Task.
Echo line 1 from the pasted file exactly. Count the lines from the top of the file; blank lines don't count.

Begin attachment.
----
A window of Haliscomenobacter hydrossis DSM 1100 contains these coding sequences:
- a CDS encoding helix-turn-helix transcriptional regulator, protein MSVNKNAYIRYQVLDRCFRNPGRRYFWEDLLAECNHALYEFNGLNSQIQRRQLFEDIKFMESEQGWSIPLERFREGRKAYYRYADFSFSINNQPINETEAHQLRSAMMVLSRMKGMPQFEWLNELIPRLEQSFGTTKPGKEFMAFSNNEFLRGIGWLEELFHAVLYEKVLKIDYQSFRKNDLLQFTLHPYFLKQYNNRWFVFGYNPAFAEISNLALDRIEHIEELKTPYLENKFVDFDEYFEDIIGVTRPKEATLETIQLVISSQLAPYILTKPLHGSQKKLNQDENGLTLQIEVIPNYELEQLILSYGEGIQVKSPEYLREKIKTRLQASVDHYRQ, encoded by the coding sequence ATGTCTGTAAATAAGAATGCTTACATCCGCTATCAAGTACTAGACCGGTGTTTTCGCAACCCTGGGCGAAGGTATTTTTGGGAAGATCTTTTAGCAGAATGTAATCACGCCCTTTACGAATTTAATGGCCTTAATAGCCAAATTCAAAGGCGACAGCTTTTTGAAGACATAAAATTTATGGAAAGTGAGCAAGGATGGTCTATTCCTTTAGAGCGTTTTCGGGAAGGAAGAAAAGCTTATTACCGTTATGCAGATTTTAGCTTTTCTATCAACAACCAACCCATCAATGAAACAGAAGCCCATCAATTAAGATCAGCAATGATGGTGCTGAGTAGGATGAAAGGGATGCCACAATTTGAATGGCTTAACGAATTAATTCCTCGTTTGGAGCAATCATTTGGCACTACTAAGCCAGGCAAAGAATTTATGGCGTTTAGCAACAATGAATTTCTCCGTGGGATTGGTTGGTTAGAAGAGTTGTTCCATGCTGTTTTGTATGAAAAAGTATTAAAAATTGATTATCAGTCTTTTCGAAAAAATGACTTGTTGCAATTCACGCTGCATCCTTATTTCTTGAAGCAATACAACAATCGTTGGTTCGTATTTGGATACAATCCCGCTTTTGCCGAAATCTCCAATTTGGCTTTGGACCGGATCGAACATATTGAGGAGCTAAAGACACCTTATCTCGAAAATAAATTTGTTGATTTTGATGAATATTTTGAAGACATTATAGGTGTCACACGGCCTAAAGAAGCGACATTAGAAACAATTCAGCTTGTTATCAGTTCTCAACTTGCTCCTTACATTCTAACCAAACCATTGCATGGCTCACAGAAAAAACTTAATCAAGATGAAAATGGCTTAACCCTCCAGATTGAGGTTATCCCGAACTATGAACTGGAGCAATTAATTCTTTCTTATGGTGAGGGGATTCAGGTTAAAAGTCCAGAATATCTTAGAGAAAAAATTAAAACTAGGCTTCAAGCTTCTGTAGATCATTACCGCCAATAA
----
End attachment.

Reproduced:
A window of Haliscomenobacter hydrossis DSM 1100 contains these coding sequences: